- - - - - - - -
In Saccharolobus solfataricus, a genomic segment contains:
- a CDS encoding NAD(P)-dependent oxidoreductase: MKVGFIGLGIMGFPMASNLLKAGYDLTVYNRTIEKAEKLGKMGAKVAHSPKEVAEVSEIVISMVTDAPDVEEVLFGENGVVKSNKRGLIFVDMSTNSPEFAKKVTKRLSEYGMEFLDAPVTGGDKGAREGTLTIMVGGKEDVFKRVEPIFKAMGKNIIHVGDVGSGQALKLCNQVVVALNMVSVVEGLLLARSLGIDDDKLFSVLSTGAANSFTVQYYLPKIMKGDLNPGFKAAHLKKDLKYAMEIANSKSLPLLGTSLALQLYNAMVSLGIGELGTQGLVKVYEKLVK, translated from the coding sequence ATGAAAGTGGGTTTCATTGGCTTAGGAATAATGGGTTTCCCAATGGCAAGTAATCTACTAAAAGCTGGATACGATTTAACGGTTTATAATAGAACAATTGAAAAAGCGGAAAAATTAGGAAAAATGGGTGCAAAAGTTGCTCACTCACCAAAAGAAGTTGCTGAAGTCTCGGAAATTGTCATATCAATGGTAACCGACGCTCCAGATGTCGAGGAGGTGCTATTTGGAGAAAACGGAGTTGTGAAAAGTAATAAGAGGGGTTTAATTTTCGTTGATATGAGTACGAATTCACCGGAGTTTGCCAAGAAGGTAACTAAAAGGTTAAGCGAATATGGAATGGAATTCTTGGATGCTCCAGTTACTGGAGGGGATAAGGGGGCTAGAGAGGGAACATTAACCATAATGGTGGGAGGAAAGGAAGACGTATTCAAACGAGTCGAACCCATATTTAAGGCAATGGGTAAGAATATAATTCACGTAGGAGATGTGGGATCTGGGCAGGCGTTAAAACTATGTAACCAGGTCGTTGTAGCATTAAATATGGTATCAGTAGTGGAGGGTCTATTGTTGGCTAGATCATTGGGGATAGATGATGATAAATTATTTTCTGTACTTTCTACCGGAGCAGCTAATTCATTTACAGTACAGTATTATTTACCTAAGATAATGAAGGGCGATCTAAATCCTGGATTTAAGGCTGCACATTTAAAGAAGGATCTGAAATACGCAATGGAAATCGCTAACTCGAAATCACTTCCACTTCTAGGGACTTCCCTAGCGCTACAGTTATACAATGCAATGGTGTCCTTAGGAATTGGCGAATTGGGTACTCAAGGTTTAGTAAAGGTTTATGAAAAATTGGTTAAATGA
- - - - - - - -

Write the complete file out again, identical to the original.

In Saccharolobus solfataricus, a genomic segment contains:
- a CDS encoding NAD(P)-dependent oxidoreductase: MKVGFIGLGIMGFPMASNLLKAGYDLTVYNRTIEKAEKLGKMGAKVAHSPKEVAEVSEIVISMVTDAPDVEEVLFGENGVVKSNKRGLIFVDMSTNSPEFAKKVTKRLSEYGMEFLDAPVTGGDKGAREGTLTIMVGGKEDVFKRVEPIFKAMGKNIIHVGDVGSGQALKLCNQVVVALNMVSVVEGLLLARSLGIDDDKLFSVLSTGAANSFTVQYYLPKIMKGDLNPGFKAAHLKKDLKYAMEIANSKSLPLLGTSLALQLYNAMVSLGIGELGTQGLVKVYEKLVK, translated from the coding sequence ATGAAAGTGGGTTTCATTGGCTTAGGAATAATGGGTTTCCCAATGGCAAGTAATCTACTAAAAGCTGGATACGATTTAACGGTTTATAATAGAACAATTGAAAAAGCGGAAAAATTAGGAAAAATGGGTGCAAAAGTTGCTCACTCACCAAAAGAAGTTGCTGAAGTCTCGGAAATTGTCATATCAATGGTAACCGACGCTCCAGATGTCGAGGAGGTGCTATTTGGAGAAAACGGAGTTGTGAAAAGTAATAAGAGGGGTTTAATTTTCGTTGATATGAGTACGAATTCACCGGAGTTTGCCAAGAAGGTAACTAAAAGGTTAAGCGAATATGGAATGGAATTCTTGGATGCTCCAGTTACTGGAGGGGATAAGGGGGCTAGAGAGGGAACATTAACCATAATGGTGGGAGGAAAGGAAGACGTATTCAAACGAGTCGAACCCATATTTAAGGCAATGGGTAAGAATATAATTCACGTAGGAGATGTGGGATCTGGGCAGGCGTTAAAACTATGTAACCAGGTCGTTGTAGCATTAAATATGGTATCAGTAGTGGAGGGTCTATTGTTGGCTAGATCATTGGGGATAGATGATGATAAATTATTTTCTGTACTTTCTACCGGAGCAGCTAATTCATTTACAGTACAGTATTATTTACCTAAGATAATGAAGGGCGATCTAAATCCTGGATTTAAGGCTGCACATTTAAAGAAGGATCTGAAATACGCAATGGAAATCGCTAACTCGAAATCACTTCCACTTCTAGGGACTTCCCTAGCGCTACAGTTATACAATGCAATGGTGTCCTTAGGAATTGGCGAATTGGGTACTCAAGGTTTAGTAAAGGTTTATGAAAAATTGGTTAAATGA